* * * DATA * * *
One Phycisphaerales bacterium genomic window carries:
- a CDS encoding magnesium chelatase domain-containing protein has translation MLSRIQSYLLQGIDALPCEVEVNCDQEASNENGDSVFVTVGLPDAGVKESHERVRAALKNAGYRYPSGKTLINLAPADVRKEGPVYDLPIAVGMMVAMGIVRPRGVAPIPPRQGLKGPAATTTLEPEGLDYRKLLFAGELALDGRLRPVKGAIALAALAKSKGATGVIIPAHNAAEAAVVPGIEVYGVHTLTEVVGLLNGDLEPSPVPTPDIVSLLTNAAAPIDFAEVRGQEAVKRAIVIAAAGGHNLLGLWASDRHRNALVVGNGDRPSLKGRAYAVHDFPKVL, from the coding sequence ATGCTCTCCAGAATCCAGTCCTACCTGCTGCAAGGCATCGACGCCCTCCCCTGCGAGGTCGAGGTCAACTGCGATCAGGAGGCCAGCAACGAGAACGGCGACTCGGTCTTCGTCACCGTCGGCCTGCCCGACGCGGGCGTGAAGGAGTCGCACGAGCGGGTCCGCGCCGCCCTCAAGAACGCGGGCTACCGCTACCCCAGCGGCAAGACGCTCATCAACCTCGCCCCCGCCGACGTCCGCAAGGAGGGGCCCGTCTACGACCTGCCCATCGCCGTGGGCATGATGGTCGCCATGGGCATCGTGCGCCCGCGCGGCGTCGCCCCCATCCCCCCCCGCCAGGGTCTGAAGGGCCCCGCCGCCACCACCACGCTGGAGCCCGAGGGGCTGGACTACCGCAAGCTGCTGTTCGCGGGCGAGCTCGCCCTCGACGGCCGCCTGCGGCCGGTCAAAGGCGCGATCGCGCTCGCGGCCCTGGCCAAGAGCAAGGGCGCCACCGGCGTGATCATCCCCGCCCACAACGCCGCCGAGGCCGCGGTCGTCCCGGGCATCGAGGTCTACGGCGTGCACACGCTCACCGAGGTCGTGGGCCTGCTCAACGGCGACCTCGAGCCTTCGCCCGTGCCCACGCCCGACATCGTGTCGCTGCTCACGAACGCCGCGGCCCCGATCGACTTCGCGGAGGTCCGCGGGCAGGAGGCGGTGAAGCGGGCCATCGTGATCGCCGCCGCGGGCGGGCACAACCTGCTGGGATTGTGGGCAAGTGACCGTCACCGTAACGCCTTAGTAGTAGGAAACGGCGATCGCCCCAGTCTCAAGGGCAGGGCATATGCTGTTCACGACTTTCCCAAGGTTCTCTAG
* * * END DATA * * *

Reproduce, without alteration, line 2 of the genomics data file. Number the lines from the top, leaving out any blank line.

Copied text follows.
- a CDS encoding magnesium chelatase domain-containing protein has translation MLSRIQSYLLQGIDALPCEVEVNCDQEASNENGDSVFVTVGLPDAGVKESHERVRAALKNAGYRYPSGKTLINLAPADVRKEGPVYDLPIAVGMMVAMGIVRPRGVAPIPPRQGLKGPAATTTLEPEGLDYRKLLFAGELALDGRLRPVKGAIALAALAKSKGATGVIIPAHNAAEAAVVPGIEVYGVHTLTEVVGLLNGDLEPSPVPTPDIVSLLTNAAAPIDFAEVRGQEAVKRAIVIAAAGGHNLLGLWASDRHRNALVVGNGDRPSLKGRAYAVHDFPKVL, from the coding sequence ATGCTCTCCAGAATCCAGTCCTACCTGCTGCAAGGCATCGACGCCCTCCCCTGCGAGGTCGAGGTCAACTGCGATCAGGAGGCCAGCAACGAGAACGGCGACTCGGTCTTCGTCACCGTCGGCCTGCCCGACGCGGGCGTGAAGGAGTCGCACGAGCGGGTCCGCGCCGCCCTCAAGAACGCGGGCTACCGCTACCCCAGCGGCAAGACGCTCATCAACCTCGCCCCCGCCGACGTCCGCAAGGAGGGGCCCGTCTACGACCTGCCCATCGCCGTGGGCATGATGGTCGCCATGGGCATCGTGCGCCCGCGCGGCGTCGCCCCCATCCCCCCCCGCCAGGGTCTGAAGGGCCCCGCCGCCACCACCACGCTGGAGCCCGAGGGGCTGGACTACCGCAAGCTGCTGTTCGCGGGCGAGCTCGCCCTCGACGGCCGCCTGCGGCCGGTCAAAGGCGCGATCGCGCTCGCGGCCCTGGCCAAGAGCAAGGGCGCCACCGGCGTGATCATCCCCGCCCACAACGCCGCCGAGGCCGCGGTCGTCCCGGGCATCGAGGTCTACGGCGTGCACACGCTCACCGAGGTCGTGGGCCTGCTCAACGGCGACCTCGAGCCTTCGCCCGTGCCCACGCCCGACATCGTGTCGCTGCTCACGAACGCCGCGGCCCCGATCGACTTCGCGGAGGTCCGCGGGCAGGAGGCGGTGAAGCGGGCCATCGTGATCGCCGCCGCGGGCGGGCACAACCTGCTGGGATTGTGGGCAAGTGACCGTCACCGTAACGCCTTAGTAGTAGGAAACGGCGATCGCCCCAGTCTCAAGGGCAGGGCATATGCTGTTCACGACTTTCCCAAGGTTCTCTAG